The ABC Murders

The ABC Murders When Alice Asher Is Murdered In Andover, Hercule Poirot Is Already On To The Clues Alphabetically Speaking, It S One Down, Twenty Five To GoThere S A Serial Killer On The Loose His Macabre Calling Card Is To Leave The ABC Railway Guide Beside Each Victim S Body But If A Is For Alice Asher, Bludgeoned To Death In Andover And B Is For Betty Bernard, Strangled With Her Belt On The Beach At Bexhill Then Who Will Victim C Be

Mary Westmacott, and was occasionally published under the name

[Read] ➳ The ABC Murders By Agatha Christie – Stockbag.info
  • Hardcover
  • 252 pages
  • The ABC Murders
  • Agatha Christie
  • English
  • 15 June 2017
  • 9781579126247

10 thoughts on “The ABC Murders

  1. says:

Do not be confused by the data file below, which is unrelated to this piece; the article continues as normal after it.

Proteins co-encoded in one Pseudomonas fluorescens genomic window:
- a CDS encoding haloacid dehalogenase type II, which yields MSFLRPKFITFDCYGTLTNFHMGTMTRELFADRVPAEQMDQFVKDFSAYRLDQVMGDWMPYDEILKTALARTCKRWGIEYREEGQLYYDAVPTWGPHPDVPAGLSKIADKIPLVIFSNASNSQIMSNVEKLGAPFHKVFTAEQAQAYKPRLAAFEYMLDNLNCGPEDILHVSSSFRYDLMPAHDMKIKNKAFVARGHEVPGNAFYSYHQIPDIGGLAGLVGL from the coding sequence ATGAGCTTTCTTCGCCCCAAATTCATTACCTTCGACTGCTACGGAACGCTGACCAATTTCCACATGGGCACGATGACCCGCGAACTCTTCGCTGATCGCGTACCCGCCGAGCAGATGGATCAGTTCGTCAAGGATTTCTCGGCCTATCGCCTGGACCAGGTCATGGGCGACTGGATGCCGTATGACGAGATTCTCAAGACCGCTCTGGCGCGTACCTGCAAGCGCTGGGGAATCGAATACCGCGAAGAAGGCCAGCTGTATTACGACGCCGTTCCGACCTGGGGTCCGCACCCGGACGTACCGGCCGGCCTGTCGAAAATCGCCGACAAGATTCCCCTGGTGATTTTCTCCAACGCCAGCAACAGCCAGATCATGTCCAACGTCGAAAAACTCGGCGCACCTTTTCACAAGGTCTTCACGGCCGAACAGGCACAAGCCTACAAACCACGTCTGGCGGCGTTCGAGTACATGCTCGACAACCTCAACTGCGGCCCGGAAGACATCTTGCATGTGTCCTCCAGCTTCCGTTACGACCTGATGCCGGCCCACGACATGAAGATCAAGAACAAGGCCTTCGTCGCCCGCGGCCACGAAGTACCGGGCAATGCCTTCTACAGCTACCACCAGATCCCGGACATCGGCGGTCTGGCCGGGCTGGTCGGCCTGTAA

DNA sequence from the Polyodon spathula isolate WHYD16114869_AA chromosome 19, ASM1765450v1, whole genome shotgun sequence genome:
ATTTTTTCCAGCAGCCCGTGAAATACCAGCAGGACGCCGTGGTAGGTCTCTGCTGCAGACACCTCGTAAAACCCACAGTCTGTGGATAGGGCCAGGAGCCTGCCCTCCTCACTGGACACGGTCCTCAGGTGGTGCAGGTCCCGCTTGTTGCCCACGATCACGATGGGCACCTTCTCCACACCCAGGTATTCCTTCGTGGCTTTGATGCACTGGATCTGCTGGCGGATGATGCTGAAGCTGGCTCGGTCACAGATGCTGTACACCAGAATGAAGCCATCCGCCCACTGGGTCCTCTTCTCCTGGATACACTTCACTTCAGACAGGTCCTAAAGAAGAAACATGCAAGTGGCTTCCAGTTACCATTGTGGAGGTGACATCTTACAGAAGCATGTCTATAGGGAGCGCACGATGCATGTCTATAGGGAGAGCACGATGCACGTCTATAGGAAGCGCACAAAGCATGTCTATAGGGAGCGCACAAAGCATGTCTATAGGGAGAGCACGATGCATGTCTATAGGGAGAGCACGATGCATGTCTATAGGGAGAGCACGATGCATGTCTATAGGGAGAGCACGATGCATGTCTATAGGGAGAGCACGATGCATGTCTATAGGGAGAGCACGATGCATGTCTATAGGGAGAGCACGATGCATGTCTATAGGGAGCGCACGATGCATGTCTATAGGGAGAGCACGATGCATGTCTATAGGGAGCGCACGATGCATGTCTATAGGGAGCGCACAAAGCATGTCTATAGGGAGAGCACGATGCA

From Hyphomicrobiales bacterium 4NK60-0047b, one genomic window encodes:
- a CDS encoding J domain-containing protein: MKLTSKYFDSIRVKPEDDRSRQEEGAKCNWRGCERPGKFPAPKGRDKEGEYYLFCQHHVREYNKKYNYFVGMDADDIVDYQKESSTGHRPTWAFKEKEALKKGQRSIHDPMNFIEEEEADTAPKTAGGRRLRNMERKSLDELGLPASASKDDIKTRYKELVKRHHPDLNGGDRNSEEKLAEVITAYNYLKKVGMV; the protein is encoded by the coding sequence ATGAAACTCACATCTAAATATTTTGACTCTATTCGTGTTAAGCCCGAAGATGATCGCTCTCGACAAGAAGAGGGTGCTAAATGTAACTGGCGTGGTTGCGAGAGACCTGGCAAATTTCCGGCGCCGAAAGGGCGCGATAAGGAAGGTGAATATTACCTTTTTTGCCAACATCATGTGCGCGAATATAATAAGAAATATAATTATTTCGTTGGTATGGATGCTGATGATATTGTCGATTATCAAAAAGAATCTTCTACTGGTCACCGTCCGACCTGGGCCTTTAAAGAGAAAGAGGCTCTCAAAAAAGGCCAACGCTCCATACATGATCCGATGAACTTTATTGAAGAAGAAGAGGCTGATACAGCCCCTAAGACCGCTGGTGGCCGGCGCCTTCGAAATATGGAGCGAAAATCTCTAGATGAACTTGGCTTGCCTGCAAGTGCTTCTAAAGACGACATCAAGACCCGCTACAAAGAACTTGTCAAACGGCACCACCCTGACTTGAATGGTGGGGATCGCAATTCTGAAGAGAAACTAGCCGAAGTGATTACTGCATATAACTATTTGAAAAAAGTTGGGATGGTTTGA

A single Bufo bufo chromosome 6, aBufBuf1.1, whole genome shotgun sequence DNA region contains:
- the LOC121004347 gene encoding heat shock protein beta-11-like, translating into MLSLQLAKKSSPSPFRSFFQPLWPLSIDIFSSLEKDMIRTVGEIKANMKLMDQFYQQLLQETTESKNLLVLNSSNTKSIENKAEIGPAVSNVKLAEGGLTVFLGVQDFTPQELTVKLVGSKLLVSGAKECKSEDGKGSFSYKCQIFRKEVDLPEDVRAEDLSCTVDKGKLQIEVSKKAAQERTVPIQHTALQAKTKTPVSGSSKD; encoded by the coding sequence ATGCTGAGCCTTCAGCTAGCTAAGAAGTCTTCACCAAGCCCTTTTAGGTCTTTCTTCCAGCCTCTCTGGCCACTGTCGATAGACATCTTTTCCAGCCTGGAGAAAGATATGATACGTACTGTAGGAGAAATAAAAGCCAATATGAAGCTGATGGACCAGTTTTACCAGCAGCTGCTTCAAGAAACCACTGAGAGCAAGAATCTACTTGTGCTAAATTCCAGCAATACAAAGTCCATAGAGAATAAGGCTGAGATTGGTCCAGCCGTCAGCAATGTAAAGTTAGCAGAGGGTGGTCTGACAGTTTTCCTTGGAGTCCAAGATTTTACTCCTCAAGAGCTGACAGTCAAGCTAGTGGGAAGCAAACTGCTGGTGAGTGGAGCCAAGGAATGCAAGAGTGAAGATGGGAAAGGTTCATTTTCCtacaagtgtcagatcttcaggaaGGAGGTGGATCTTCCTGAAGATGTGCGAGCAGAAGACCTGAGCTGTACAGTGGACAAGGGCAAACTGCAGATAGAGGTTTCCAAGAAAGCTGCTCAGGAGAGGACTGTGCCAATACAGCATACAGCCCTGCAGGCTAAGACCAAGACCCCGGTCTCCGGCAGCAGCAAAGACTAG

Agatha Christie is such a crafty devil that midway through a novel she might have you believing that YOU are the murderer Indeed, The ABC Murders uses slight of hand most deftly Again, I was thrown off the scent of the real killer and was ready to blame others I feel a bit foolish when she dangles bait in front of me, and although I guess it for what it is, I take it anyway And yet, if ever it felt good to be played the fool, it s while reading a cracking good mystery Ah, but never fear, Hercule Poirot is here Christie may make him out to be the retired old sleuth past his prime, but she s used that line on us before and we know the little man with the peculiar accent and fantastic mustaches won t let us down In this story, he is put on his guard by the personal nature of the murderer s actions He is not quite as flippant as he can be, in fact, he seems downright disconcerted at times It makes for a nice change in the character After sampling a few shorter Poirot stories, it felt liberating to read something that stretched and breathed a bit While the shorts feel like wham bam thank you ma am, this makes you feel like you ve been wined and dined Christie even gets all psychological on this one Not only in how she delves into the minds of the suspects, but the 1st person 3rd person narration switches made The ABC Murders seem that much cerebral Seriously, she may not go down as the most clever author of all time, but I like that she tried these sorts of techniques Rating A 4 star book that gets an extra star for captivating me almost from start to finish